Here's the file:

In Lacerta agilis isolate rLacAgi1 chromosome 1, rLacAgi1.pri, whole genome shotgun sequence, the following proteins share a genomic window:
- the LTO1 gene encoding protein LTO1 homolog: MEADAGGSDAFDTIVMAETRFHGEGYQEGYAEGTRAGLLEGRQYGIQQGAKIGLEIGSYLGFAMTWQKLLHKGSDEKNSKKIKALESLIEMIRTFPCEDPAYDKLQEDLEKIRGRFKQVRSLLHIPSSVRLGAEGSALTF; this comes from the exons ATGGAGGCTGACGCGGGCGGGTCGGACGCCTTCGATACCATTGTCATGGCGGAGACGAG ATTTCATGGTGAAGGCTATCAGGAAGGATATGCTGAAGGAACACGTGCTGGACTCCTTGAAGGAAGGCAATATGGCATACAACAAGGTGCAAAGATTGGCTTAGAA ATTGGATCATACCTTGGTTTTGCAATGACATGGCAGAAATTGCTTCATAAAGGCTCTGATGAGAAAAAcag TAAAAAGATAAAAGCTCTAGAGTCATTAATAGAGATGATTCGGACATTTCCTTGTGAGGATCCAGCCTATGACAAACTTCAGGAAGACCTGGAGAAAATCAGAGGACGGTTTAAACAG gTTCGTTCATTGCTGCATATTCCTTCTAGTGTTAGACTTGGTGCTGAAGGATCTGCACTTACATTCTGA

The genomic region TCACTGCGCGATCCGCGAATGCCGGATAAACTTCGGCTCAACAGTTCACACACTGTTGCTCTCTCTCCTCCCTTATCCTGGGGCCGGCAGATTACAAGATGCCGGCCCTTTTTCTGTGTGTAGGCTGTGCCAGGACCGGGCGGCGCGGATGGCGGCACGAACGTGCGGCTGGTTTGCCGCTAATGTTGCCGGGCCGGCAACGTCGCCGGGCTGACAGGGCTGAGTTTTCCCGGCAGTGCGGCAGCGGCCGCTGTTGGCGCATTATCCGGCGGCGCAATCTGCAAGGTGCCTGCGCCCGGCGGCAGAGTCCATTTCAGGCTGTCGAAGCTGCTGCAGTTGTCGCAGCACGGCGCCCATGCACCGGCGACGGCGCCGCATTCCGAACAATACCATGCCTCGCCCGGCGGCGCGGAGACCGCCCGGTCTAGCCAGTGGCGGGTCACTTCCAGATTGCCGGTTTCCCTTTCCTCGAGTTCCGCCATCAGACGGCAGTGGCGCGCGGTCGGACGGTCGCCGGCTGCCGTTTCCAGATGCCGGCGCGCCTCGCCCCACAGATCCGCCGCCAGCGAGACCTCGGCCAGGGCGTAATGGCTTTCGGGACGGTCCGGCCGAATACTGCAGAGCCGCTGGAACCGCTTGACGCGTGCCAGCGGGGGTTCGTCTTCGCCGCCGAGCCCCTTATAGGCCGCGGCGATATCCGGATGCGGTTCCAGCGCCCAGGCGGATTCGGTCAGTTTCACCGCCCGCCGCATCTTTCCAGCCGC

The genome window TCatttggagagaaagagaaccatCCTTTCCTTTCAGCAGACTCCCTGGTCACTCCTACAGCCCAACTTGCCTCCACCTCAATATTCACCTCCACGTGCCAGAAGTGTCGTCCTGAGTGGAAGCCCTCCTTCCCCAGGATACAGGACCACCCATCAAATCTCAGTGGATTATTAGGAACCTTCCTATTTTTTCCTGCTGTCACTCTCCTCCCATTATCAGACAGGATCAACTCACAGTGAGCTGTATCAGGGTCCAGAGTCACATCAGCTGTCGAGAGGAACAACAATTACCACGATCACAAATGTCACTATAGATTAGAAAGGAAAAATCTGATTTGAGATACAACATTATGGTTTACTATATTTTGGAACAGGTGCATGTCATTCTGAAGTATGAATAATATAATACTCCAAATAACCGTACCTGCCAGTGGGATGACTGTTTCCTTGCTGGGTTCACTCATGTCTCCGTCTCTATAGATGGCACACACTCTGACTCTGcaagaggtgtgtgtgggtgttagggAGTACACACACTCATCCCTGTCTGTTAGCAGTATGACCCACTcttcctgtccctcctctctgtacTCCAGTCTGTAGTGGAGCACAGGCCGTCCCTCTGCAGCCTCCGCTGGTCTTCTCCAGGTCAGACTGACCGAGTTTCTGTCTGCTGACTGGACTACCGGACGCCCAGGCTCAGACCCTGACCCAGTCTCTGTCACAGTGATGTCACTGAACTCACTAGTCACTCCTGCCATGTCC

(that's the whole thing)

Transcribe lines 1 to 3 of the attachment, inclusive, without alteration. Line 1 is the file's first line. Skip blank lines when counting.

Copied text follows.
In Lacerta agilis isolate rLacAgi1 chromosome 1, rLacAgi1.pri, whole genome shotgun sequence, the following proteins share a genomic window:
- the LTO1 gene encoding protein LTO1 homolog: MEADAGGSDAFDTIVMAETRFHGEGYQEGYAEGTRAGLLEGRQYGIQQGAKIGLEIGSYLGFAMTWQKLLHKGSDEKNSKKIKALESLIEMIRTFPCEDPAYDKLQEDLEKIRGRFKQVRSLLHIPSSVRLGAEGSALTF; this comes from the exons ATGGAGGCTGACGCGGGCGGGTCGGACGCCTTCGATACCATTGTCATGGCGGAGACGAG ATTTCATGGTGAAGGCTATCAGGAAGGATATGCTGAAGGAACACGTGCTGGACTCCTTGAAGGAAGGCAATATGGCATACAACAAGGTGCAAAGATTGGCTTAGAA ATTGGATCATACCTTGGTTTTGCAATGACATGGCAGAAATTGCTTCATAAAGGCTCTGATGAGAAAAAcag TAAAAAGATAAAAGCTCTAGAGTCATTAATAGAGATGATTCGGACATTTCCTTGTGAGGATCCAGCCTATGACAAACTTCAGGAAGACCTGGAGAAAATCAGAGGACGGTTTAAACAG gTTCGTTCATTGCTGCATATTCCTTCTAGTGTTAGACTTGGTGCTGAAGGATCTGCACTTACATTCTGA

The genomic region TCACTGCGCGATCCGCGAATGCCGGATAAACTTCGGCTCAACAGTTCACACACTGTTGCTCTCTCTCCTCCCTTATCCTGGGGCCGGCAGATTACAAGATGCCGGCCCTTTTTCTGTGTGTAGGCTGTGCCAGGACCGGGCGGCGCGGATGGCGGCACGAACGTGCGGCTGGTTTGCCGCTAATGTTGCCGGGCCGGCAACGTCGCCGGGCTGACAGGGCTGAGTTTTCCCGGCAGTGCGGCAGCGGCCGCTGTTGGCGCATTATCCGGCGGCGCAATCTGCAAGGTGCCTGCGCCCGGCGGCAGAGTCCATTTCAGGCTGTCGAAGCTGCTGCAGTTGTCGCAGCACGGCGCCCATGCACCGGCGACGGCGCCGCATTCCGAACAATACCATGCCTCGCCCGGCGGCGCGGAGACCGCCCGGTCTAGCCAGTGGCGGGTCACTTCCAGATTGCCGGTTTCCCTTTCCTCGAGTTCCGCCATCAGACGGCAGTGGCGCGCGGTCGGACGGTCGCCGGCTGCCGTTTCCAGATGCCGGCGCGCCTCGCCCCACAGATCCGCCGCCAGCGAGACCTCGGCCAGGGCGTAATGGCTTTCGGGACGGTCCGGCCGAATACTGCAGAGCCGCTGGAACCGCTTGACGCGTGCCAGCGGGGGTTCGTCTTCGCCGCCGAGCCCCTTATAGGCCGCGGCGATATCCGGATGCGGTTCCAGCGCCCAGGCGGATTCGGTCAGTTTCACCGCCCGCCGCATCTTTCCAGCCGC